Caron Lindsay wrote here .

    Unfortunately, as soon as someone is named as a possible rival, the media do all they can using their usual lurid language to trivialise the issue, with the person named immediately written up as if that person’s entire attention is devoted to “backstabbing” the leader, and as if the party has given up serious thought and is instead engaged in a battle of personalities. This is intensely embarrassing to the person so-named, who may well be a good choice for leader but is unlikely to be wanting to mount a personal challenge, and whose career then gets damaged because the lurid media coverage leads to that person being accused of being divisive.

    It would be nice if this country had a proper understanding of democracy, which would mean regular changes of leader would be regarded as nothing remarkable, and it would be considered no great shame for one to be replaced by another. To me, it is a vital aspect of liberalism that leaders should be the servants of those they lead, not the masters, I long for a political atmosphere in which this is understood. We aren’t there yet. Actually, very sadly, we’re heading away from there, with this continual way the party is portrayed, and its leadership encourages it to be portrayed, as if it is the personal tool of The Leader.

  • I feel Nick Clegg has a number of weaknesses as a leader (and some strengths). He has a sense of strategy and can think long about big issues, which is a substantial plus. His interpretation of Liberalism contains elements I passionately reject, such as the notion that being in the centre or middle ground is somehow right in itself and part of the fundamental character of our party (as opposed to somewhere we happen to be in on some key issues), the ignoring or rejection of equality of outcome in favour of an impossible-to-define equality of opportunity, his love of the word “meritocracy” and his promotion of “helping people get on in life” as an expression of the basic nature of Liberalism rather than just a useful slogan. Nonetheless, he’s a Liberal and a Liberal Democrat, and he has shown a certain resilience and ability to learn from his mistakes.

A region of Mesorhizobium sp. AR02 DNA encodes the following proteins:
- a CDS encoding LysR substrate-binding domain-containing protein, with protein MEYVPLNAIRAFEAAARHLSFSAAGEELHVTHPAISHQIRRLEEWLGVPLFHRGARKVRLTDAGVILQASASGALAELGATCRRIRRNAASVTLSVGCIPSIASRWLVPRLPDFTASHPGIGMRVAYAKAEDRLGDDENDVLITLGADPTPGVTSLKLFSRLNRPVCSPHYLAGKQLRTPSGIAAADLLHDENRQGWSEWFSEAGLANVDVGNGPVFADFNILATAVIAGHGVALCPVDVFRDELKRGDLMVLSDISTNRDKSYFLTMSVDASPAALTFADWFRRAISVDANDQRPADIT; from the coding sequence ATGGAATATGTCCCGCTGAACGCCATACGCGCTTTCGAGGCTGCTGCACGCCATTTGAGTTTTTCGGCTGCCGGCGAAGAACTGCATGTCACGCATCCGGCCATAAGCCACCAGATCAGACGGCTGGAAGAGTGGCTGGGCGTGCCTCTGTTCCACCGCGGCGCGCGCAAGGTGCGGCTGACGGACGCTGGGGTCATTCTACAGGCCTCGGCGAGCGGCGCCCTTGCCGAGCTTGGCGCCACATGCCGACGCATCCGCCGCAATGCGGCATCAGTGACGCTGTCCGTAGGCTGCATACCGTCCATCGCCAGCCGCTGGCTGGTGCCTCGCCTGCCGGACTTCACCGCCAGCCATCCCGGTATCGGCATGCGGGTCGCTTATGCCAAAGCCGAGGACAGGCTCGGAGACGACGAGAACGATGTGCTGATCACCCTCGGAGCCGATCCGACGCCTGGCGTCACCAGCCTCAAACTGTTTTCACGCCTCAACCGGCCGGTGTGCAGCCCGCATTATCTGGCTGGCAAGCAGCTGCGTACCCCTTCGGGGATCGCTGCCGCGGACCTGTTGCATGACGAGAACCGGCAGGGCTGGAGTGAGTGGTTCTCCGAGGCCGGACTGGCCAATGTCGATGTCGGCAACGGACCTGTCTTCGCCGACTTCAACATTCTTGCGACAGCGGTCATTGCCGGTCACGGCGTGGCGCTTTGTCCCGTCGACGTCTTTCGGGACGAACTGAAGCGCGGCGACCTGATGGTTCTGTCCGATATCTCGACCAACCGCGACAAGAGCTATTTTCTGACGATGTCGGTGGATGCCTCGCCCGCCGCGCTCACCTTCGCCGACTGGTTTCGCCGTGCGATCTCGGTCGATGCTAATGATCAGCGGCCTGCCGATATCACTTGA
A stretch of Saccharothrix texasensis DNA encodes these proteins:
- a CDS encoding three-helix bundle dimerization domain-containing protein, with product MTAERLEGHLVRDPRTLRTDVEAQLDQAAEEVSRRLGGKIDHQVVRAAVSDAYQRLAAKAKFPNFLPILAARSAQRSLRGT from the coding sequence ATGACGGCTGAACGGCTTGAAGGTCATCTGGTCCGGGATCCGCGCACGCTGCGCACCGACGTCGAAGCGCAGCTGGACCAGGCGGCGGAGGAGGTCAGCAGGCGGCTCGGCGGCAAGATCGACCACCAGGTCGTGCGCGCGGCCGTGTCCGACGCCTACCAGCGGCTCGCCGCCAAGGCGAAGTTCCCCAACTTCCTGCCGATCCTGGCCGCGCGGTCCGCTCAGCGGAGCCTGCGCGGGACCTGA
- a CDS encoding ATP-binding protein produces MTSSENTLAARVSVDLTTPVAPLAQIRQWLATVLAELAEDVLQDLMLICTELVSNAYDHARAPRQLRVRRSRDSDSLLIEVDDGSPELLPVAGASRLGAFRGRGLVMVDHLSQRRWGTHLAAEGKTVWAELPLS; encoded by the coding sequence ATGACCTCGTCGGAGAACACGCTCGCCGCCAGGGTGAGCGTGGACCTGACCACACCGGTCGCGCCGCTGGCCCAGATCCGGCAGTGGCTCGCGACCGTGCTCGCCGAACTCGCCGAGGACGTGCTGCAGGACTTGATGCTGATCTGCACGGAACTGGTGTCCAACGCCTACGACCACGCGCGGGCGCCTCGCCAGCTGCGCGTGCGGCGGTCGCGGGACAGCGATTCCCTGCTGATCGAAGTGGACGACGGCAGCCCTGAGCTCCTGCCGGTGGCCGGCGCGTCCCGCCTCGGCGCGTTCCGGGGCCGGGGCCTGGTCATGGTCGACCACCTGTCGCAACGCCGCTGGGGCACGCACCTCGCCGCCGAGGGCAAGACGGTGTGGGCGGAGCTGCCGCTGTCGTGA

His closing speech at York was the best I’ve heard from him and I think that’s worth celebrating.

  • Nick Collins 11th Mar '14 - 2:19pm

    “Friends of Nick Clegg” need to confront two problems.

    The first is that few people now take any notice of anything he says. His speech on Sunday has received mostly favourable reviews on this site. In the rest of the media it has barely been mentioned.

    The second is that many of those who do take notice no longer trust him. You may think that’s unfair, but it’s a problem which you need to recognise.

  • @JohnTilley “The reality is that Clegg is the most unpopular Liberal democrat leader since the party began. Six long years since he became Leader and he is poison with the voters”.

    Wow! That’s a bit strong but I still think Nick is doing a fabulous job communicating our guiding principles so people know precisely what we Lib Dems stand for.

  • @ Matthew Huntbach

    I KEEP asking this question because there’s never any answer. And I’m going to carry on asking it.

    There’s never any answer because those who wilfully slate Nick Clegg as our leader(in doing so helping our opponents) never actually have any serious ideas about who is such a strong candidate that they can achieve all the things they say Clegg should have done but hasn’t. They never explain how all the obstacles Nick Clegg faces would suddenly melt away and how the new leader would be met with unanimous acclaim, while the party doubles its polling ratings.

    I would love to hear some convincing, coherent arguments about how Vince Cable/Tim Farron/ Ed Davey could wave a wand and make everything better. But I’m not holding my breath.

  • How about Alistair Carmichael for leader?

    There is a scenario that if Scotland goes independent then Orkney and Shetland will go independent of the mainland. If the newly independent Orkney and Shetland then chose to join the UK again we would still have most of the oil and gas fields, and would have got shot of Alex Salmond and his crazy ideas.

  • Matthew Huntbach 11th Mar '14 - 10:19pm